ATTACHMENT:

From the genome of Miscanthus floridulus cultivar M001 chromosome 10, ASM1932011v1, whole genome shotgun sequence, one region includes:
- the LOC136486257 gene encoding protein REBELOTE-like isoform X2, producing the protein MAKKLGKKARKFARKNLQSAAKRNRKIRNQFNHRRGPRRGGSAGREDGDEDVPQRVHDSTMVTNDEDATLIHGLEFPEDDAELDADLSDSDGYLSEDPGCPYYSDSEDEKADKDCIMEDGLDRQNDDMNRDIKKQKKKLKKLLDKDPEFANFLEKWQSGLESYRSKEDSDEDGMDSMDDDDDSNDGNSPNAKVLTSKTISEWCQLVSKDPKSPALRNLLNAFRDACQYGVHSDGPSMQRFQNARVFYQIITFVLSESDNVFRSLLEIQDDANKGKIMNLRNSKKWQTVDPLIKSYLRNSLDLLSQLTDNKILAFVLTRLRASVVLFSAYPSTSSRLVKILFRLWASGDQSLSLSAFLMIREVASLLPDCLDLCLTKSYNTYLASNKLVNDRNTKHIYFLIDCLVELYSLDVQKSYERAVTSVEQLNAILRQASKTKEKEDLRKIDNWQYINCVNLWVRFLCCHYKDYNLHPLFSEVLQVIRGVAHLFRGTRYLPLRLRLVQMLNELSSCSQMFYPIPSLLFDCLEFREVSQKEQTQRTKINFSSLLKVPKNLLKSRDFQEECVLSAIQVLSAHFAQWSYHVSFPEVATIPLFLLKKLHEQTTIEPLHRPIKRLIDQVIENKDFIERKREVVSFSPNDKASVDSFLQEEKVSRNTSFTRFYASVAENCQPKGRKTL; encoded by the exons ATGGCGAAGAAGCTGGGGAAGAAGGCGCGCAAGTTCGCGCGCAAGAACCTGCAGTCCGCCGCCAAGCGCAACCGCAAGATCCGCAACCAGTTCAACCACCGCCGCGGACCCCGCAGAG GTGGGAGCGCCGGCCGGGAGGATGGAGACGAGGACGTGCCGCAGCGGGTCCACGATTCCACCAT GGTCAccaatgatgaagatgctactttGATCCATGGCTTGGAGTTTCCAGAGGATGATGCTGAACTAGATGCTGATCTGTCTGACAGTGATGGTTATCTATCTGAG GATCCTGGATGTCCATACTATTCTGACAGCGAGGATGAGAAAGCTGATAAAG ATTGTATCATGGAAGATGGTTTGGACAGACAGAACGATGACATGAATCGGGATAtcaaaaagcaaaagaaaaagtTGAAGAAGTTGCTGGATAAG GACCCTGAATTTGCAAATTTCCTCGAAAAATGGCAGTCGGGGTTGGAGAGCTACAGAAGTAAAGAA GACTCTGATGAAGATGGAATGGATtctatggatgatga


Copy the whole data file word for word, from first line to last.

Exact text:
From the genome of Miscanthus floridulus cultivar M001 chromosome 10, ASM1932011v1, whole genome shotgun sequence, one region includes:
- the LOC136486257 gene encoding protein REBELOTE-like isoform X2, producing the protein MAKKLGKKARKFARKNLQSAAKRNRKIRNQFNHRRGPRRGGSAGREDGDEDVPQRVHDSTMVTNDEDATLIHGLEFPEDDAELDADLSDSDGYLSEDPGCPYYSDSEDEKADKDCIMEDGLDRQNDDMNRDIKKQKKKLKKLLDKDPEFANFLEKWQSGLESYRSKEDSDEDGMDSMDDDDDSNDGNSPNAKVLTSKTISEWCQLVSKDPKSPALRNLLNAFRDACQYGVHSDGPSMQRFQNARVFYQIITFVLSESDNVFRSLLEIQDDANKGKIMNLRNSKKWQTVDPLIKSYLRNSLDLLSQLTDNKILAFVLTRLRASVVLFSAYPSTSSRLVKILFRLWASGDQSLSLSAFLMIREVASLLPDCLDLCLTKSYNTYLASNKLVNDRNTKHIYFLIDCLVELYSLDVQKSYERAVTSVEQLNAILRQASKTKEKEDLRKIDNWQYINCVNLWVRFLCCHYKDYNLHPLFSEVLQVIRGVAHLFRGTRYLPLRLRLVQMLNELSSCSQMFYPIPSLLFDCLEFREVSQKEQTQRTKINFSSLLKVPKNLLKSRDFQEECVLSAIQVLSAHFAQWSYHVSFPEVATIPLFLLKKLHEQTTIEPLHRPIKRLIDQVIENKDFIERKREVVSFSPNDKASVDSFLQEEKVSRNTSFTRFYASVAENCQPKGRKTL; encoded by the exons ATGGCGAAGAAGCTGGGGAAGAAGGCGCGCAAGTTCGCGCGCAAGAACCTGCAGTCCGCCGCCAAGCGCAACCGCAAGATCCGCAACCAGTTCAACCACCGCCGCGGACCCCGCAGAG GTGGGAGCGCCGGCCGGGAGGATGGAGACGAGGACGTGCCGCAGCGGGTCCACGATTCCACCAT GGTCAccaatgatgaagatgctactttGATCCATGGCTTGGAGTTTCCAGAGGATGATGCTGAACTAGATGCTGATCTGTCTGACAGTGATGGTTATCTATCTGAG GATCCTGGATGTCCATACTATTCTGACAGCGAGGATGAGAAAGCTGATAAAG ATTGTATCATGGAAGATGGTTTGGACAGACAGAACGATGACATGAATCGGGATAtcaaaaagcaaaagaaaaagtTGAAGAAGTTGCTGGATAAG GACCCTGAATTTGCAAATTTCCTCGAAAAATGGCAGTCGGGGTTGGAGAGCTACAGAAGTAAAGAA GACTCTGATGAAGATGGAATGGATtctatggatgatga